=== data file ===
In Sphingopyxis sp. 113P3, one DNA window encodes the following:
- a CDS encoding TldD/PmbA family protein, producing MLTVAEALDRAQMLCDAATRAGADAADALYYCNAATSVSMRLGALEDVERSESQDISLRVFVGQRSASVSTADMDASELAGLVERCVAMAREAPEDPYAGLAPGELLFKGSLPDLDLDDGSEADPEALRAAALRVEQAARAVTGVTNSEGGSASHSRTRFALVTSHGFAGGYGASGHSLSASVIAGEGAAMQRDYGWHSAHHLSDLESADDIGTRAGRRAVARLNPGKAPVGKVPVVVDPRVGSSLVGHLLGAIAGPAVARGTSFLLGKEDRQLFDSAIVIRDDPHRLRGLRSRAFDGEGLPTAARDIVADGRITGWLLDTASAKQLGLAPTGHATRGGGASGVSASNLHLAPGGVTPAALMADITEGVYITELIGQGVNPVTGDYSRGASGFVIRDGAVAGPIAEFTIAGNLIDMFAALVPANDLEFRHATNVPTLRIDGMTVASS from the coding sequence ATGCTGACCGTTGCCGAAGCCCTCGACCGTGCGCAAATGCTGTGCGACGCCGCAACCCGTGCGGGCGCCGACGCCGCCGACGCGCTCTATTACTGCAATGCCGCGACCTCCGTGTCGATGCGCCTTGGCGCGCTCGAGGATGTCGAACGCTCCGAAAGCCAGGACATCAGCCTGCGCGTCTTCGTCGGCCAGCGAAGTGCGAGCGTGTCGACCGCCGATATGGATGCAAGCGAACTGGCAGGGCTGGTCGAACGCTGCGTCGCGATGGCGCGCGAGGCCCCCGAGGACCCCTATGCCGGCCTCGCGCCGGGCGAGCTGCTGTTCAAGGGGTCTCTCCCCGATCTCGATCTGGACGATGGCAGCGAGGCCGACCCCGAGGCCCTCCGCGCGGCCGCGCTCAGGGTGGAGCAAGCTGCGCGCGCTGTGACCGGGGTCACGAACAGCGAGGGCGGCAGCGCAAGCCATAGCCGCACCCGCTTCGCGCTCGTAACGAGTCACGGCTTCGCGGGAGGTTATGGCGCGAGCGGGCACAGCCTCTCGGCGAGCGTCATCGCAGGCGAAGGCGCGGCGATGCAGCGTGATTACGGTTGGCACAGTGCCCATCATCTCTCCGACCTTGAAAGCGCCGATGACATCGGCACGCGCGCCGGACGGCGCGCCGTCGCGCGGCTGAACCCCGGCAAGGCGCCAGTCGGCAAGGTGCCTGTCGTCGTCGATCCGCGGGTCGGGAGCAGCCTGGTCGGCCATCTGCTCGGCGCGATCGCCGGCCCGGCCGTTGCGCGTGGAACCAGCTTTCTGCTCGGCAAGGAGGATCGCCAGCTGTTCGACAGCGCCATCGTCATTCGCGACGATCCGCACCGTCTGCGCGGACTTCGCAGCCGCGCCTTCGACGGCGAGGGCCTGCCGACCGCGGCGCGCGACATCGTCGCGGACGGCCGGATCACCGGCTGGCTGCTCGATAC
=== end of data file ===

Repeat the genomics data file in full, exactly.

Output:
In Sphingopyxis sp. 113P3, one DNA window encodes the following:
- a CDS encoding TldD/PmbA family protein, producing MLTVAEALDRAQMLCDAATRAGADAADALYYCNAATSVSMRLGALEDVERSESQDISLRVFVGQRSASVSTADMDASELAGLVERCVAMAREAPEDPYAGLAPGELLFKGSLPDLDLDDGSEADPEALRAAALRVEQAARAVTGVTNSEGGSASHSRTRFALVTSHGFAGGYGASGHSLSASVIAGEGAAMQRDYGWHSAHHLSDLESADDIGTRAGRRAVARLNPGKAPVGKVPVVVDPRVGSSLVGHLLGAIAGPAVARGTSFLLGKEDRQLFDSAIVIRDDPHRLRGLRSRAFDGEGLPTAARDIVADGRITGWLLDTASAKQLGLAPTGHATRGGGASGVSASNLHLAPGGVTPAALMADITEGVYITELIGQGVNPVTGDYSRGASGFVIRDGAVAGPIAEFTIAGNLIDMFAALVPANDLEFRHATNVPTLRIDGMTVASS from the coding sequence ATGCTGACCGTTGCCGAAGCCCTCGACCGTGCGCAAATGCTGTGCGACGCCGCAACCCGTGCGGGCGCCGACGCCGCCGACGCGCTCTATTACTGCAATGCCGCGACCTCCGTGTCGATGCGCCTTGGCGCGCTCGAGGATGTCGAACGCTCCGAAAGCCAGGACATCAGCCTGCGCGTCTTCGTCGGCCAGCGAAGTGCGAGCGTGTCGACCGCCGATATGGATGCAAGCGAACTGGCAGGGCTGGTCGAACGCTGCGTCGCGATGGCGCGCGAGGCCCCCGAGGACCCCTATGCCGGCCTCGCGCCGGGCGAGCTGCTGTTCAAGGGGTCTCTCCCCGATCTCGATCTGGACGATGGCAGCGAGGCCGACCCCGAGGCCCTCCGCGCGGCCGCGCTCAGGGTGGAGCAAGCTGCGCGCGCTGTGACCGGGGTCACGAACAGCGAGGGCGGCAGCGCAAGCCATAGCCGCACCCGCTTCGCGCTCGTAACGAGTCACGGCTTCGCGGGAGGTTATGGCGCGAGCGGGCACAGCCTCTCGGCGAGCGTCATCGCAGGCGAAGGCGCGGCGATGCAGCGTGATTACGGTTGGCACAGTGCCCATCATCTCTCCGACCTTGAAAGCGCCGATGACATCGGCACGCGCGCCGGACGGCGCGCCGTCGCGCGGCTGAACCCCGGCAAGGCGCCAGTCGGCAAGGTGCCTGTCGTCGTCGATCCGCGGGTCGGGAGCAGCCTGGTCGGCCATCTGCTCGGCGCGATCGCCGGCCCGGCCGTTGCGCGTGGAACCAGCTTTCTGCTCGGCAAGGAGGATCGCCAGCTGTTCGACAGCGCCATCGTCATTCGCGACGATCCGCACCGTCTGCGCGGACTTCGCAGCCGCGCCTTCGACGGCGAGGGCCTGCCGACCGCGGCGCGCGACATCGTCGCGGACGGCCGGATCACCGGCTGGCTGCTCGATAC